Award-winning poet and prose writer Rita Gabis was born into a family of Eastern European Jews on her father’s side and first-generation Lithuanian Catholics on her mother’s side. Both sides of her family were beloved to her.
As a child, Gabis was told the story of her Lithuanian Catholic grandmother’s capture by the Soviets during Stalin’s massive purges in the spring of 1941, of her torture and years spent in several Siberian gulags. Five years ago, she learned of another dimension to her family story, when she was blindsided by the discovery that between 1941 and 1943 her beloved maternal grandfather served as the chief of security police under the Gestapo in the Lithuanian town of Švenčionys. During the fall of 1941, eight thousand Jews were murdered over the course of three days in the nearby killing field of Poligon and the local Polish population was hunted down over the following year.
Compelled to uncover the truth about her grandfather’s collaboration and learn as much as she could about her Lithuanian grandmother’s ordeal, Gabis embarked on a long journey of discovery, beginning at the Holocaust Museum in Washington, D.C. and propelling her across four countries where she conducted rare, dramatic interviews with survivors and witnesses to Soviet and German occupations, including members of her own extended family in Lithuania.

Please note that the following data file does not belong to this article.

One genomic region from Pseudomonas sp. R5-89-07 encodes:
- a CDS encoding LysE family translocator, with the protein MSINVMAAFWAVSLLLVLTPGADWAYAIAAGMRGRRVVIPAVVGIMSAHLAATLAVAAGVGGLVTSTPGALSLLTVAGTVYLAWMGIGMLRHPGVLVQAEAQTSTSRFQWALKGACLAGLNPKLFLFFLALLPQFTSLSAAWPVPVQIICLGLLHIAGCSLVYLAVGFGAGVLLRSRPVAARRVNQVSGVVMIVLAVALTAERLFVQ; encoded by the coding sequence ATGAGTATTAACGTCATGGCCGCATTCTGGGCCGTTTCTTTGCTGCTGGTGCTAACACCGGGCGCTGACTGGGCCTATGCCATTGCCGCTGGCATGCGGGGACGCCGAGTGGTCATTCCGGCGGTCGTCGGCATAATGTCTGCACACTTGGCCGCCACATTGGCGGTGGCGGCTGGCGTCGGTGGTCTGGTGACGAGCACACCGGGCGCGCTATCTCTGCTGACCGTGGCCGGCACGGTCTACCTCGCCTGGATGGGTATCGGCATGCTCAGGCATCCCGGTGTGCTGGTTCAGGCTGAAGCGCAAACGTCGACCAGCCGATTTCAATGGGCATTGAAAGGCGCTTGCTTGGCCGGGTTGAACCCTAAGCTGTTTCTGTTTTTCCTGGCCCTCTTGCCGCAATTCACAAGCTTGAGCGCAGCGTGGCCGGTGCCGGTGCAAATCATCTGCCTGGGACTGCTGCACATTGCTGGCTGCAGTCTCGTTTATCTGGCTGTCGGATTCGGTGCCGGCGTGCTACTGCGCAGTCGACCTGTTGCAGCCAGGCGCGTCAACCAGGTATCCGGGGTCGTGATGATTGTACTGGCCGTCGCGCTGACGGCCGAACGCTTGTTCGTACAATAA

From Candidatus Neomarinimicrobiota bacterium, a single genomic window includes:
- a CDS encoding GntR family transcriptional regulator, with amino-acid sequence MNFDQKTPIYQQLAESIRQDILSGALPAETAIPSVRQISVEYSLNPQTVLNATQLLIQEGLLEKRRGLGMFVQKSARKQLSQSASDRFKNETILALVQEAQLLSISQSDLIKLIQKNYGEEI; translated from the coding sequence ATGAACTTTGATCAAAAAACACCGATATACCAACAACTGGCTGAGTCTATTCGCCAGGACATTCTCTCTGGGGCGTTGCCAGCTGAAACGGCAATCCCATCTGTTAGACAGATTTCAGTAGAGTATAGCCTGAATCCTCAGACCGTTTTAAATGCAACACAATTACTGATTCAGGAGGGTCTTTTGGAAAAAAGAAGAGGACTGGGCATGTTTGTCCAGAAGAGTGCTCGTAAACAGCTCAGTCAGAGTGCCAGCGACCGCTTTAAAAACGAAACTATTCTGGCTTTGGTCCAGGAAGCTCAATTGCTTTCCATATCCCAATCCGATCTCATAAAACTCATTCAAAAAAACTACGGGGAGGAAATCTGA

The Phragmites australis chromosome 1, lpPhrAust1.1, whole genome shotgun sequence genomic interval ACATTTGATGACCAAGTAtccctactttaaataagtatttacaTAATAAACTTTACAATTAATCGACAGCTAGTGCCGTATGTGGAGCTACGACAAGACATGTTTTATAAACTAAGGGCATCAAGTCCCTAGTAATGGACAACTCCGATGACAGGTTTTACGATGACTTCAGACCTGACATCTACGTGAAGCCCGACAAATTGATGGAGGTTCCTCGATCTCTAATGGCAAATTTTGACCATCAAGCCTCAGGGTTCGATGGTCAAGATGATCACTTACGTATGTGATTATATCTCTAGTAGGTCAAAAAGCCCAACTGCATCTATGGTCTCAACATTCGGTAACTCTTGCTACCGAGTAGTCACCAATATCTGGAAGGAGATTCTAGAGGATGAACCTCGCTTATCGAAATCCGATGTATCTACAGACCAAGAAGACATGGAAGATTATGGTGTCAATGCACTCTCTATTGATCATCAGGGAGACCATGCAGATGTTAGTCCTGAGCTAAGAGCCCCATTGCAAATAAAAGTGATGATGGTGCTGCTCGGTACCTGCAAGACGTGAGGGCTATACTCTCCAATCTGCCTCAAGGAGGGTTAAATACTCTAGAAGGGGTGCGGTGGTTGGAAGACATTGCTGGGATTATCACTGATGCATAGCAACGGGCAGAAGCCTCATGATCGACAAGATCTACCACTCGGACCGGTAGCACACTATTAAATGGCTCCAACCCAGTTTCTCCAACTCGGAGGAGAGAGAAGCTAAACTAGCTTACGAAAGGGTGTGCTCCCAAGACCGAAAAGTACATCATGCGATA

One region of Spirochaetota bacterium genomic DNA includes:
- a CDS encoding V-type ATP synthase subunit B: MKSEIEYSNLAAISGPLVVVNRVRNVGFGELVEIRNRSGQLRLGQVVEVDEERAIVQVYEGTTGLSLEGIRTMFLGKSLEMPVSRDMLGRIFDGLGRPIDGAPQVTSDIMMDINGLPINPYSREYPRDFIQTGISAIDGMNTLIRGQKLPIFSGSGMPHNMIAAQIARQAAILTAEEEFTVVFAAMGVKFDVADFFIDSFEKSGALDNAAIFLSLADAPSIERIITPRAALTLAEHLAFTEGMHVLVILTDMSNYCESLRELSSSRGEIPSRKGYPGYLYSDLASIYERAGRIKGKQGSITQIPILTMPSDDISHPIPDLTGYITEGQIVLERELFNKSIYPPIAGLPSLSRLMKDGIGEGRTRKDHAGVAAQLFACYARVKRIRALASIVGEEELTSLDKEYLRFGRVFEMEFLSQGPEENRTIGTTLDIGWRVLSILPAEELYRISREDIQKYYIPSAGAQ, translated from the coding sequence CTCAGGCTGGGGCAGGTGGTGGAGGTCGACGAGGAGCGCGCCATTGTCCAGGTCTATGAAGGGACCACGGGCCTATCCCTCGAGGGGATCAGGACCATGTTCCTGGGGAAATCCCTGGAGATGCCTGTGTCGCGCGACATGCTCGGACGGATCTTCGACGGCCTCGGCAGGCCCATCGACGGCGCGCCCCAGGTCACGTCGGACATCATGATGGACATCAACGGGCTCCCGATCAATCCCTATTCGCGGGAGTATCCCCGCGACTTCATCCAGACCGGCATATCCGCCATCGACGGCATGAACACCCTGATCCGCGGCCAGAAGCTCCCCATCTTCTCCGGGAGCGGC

The resulting scholarship and first-hand accounts fill the pages of her engrossing, lyrical memoir A Guest at the Shooters’ Banquet: My Grandfather’s SS Past, My Jewish Family, A Search for the Truth (Bloomsbury 2015).
“Engrossing… An eloquent testimony to the war’s enduring, violent impact.” —Kirkus Reviews (starred review)
“Intense, moving…a deeply personal and important addition to Holocaust literature.”—Booklist (starred review)
“Heartfelt…Gabis paints an engrossing portrait of the snake-pit of ethnic animosities in wartime Lithuania, and of the intimate horrors of the Holocaust.”—Publishers Weekly
“In this intricate and intimate journey Rita Gabis brings macrocosmic Holocaust horror into the microcosm of our dining rooms, kitchens, and bedrooms—a noble feat, one you will not soon forget.” —New York Journal of Books